Answer: I think guns play a significant role in American culture relative to some other cultures. There are definitely places, and groups in the US, who are more involved with guns than others. In terms of guns and violence, meaning people against people violence, to me this is something happening in very particular places, and for particular reasons. In areas where poverty and race issues play a big part, which I would say is in inner cities and in/close to the Deep South, there's more of a gun culture that extends to 'self protection.' I haven't looked at the statistics recentyly, but if I had to guess, I'd say that most gun deaths outside these areas are accidents. Crime is a result of corruption and/or poverty.
When you say "perceiving onself under attack/against all odds" I think of Florida's new Stand-Your-Ground law. The idea that people have the right to defend themselves is one of the cornerstones of American culture. In a country where it's legal to bear firearms, but where the consequences of shooting someone can extend to life imprisonment and the death penalty, some clear lines have to be drawn around what's legal and what isn't. I remember hearing it repeated over and over while I was growing up that if you shot someone in self-defense, you wouldn't get arrested. I do think 'This is mine" is one of the things that defines America as a culture. It forms the basis of the mindset about many things, from self-defense laws to attitudes toward welfare.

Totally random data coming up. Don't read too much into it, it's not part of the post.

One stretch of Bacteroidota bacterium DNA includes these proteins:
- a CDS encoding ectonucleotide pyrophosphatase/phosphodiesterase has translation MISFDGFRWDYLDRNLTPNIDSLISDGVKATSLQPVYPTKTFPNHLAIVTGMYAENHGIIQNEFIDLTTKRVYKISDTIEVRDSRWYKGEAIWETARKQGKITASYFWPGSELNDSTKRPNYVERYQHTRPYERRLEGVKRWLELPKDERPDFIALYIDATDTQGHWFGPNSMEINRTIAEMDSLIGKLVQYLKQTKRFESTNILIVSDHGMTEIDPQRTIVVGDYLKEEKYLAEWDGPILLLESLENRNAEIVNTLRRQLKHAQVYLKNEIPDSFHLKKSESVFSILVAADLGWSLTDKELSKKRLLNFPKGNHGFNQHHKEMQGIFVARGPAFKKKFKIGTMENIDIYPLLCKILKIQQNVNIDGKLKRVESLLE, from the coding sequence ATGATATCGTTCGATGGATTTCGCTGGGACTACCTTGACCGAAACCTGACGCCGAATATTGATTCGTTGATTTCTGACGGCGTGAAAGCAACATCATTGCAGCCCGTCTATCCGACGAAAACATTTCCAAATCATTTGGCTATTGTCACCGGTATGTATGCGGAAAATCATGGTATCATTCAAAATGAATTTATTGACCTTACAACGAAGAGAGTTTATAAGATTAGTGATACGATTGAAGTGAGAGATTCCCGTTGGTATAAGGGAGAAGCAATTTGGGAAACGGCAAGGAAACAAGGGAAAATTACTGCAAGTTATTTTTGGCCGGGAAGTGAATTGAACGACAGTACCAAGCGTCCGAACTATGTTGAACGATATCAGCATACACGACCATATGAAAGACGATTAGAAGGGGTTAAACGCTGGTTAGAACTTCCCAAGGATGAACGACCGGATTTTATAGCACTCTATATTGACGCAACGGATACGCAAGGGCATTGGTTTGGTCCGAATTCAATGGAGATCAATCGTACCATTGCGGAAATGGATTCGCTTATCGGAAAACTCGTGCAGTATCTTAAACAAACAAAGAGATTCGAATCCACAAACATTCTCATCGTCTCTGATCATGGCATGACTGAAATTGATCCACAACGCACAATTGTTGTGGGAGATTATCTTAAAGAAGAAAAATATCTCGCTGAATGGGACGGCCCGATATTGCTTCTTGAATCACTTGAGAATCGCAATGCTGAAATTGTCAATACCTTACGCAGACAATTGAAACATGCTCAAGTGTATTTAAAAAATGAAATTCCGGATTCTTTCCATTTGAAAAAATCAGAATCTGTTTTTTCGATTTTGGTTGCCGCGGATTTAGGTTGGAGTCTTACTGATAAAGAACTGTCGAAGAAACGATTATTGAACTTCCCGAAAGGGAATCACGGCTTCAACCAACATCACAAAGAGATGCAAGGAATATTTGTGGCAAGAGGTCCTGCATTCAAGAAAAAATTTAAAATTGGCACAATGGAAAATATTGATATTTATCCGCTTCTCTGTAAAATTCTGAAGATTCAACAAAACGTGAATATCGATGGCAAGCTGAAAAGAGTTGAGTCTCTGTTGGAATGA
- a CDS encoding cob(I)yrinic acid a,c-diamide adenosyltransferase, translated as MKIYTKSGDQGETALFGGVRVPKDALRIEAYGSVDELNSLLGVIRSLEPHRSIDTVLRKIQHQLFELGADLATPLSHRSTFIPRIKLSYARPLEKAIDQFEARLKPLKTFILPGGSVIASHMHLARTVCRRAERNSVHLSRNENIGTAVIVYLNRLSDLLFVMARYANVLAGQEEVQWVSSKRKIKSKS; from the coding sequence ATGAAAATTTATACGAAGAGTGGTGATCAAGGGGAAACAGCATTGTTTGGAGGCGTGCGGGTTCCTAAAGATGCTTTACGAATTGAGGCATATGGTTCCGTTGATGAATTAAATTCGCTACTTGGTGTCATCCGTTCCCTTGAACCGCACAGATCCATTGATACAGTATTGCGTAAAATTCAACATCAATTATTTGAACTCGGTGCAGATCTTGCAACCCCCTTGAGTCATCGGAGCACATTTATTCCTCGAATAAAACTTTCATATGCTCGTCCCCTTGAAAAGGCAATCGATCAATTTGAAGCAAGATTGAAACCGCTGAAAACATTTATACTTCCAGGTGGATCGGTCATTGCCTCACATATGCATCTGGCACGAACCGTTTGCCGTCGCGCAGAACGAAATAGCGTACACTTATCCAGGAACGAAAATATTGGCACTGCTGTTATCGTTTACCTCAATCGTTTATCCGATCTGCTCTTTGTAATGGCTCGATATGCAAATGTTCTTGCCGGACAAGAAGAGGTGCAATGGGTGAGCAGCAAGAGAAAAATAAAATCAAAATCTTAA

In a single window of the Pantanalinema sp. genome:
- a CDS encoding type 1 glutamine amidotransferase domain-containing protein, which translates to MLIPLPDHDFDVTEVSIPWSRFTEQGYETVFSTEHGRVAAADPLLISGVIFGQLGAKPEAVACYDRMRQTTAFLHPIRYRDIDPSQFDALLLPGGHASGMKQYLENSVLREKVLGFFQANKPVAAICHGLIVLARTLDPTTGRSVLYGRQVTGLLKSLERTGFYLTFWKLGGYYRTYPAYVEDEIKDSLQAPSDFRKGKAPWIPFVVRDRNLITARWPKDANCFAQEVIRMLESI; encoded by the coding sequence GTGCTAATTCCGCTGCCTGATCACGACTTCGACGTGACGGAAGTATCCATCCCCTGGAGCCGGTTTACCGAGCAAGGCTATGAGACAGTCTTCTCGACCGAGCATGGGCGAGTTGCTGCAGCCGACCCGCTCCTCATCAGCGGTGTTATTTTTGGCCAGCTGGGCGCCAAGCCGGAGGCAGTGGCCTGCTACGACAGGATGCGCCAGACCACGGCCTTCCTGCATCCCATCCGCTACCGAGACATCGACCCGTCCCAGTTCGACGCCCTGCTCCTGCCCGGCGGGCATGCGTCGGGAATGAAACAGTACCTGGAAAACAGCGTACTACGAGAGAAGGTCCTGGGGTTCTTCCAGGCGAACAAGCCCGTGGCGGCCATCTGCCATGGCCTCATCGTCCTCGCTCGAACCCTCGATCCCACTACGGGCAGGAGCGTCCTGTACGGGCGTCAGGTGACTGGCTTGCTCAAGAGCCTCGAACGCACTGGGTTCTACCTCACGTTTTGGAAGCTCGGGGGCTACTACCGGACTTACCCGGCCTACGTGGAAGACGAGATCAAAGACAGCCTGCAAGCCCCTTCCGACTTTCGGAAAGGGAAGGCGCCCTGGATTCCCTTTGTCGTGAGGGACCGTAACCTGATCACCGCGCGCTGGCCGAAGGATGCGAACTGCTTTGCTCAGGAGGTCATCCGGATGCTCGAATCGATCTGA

Just remember there are almost 320,000,000 people in the US. And many of them are on the Internet. The vocal ones giving you that impression aren't necessarily the majority.
So yes, and no. I think there's probably some overlap, but most people who exhibit the "this is mine" or "everyone's against me" mindset are probably not murderers. You can tell that's true because there are more guns than people in America and some of us, most of us, have never been shot.
@shun_geki_satsu asks: i was actually thinking of "socialism–us," "terrosism–us," or how at sports, no matter how accomplished an US team is,…theres always the narrative of the uphill struggle of the underdog, the heroic, patriotic, whatever. victim of tweet length
Answer: I think of this as more a problem of isolation. This HUGE, geographically, country surrounded by oceans. Unlike Europeans, most Americans never leave home. Which is not to say they don't travel, but there are (by my very rough calculations) six million square miles of America to explore. So I think many Americans have a harder time forming realistic pictures of other countries.
We are, in a way, the perfect group for believing that everyone is against us. It's instilled in us from birth. Socialism v US has been beaten into us. I know older people who will still shout contemptuously that something is SOCIALISM, like it's the worst thing in the world. (And I've heard a few younger people do this, too, though I found it more shocking.) Give my coutrymen a buzzword that they can unite against, and you'll have an unstoppable, albeit ignorant, force.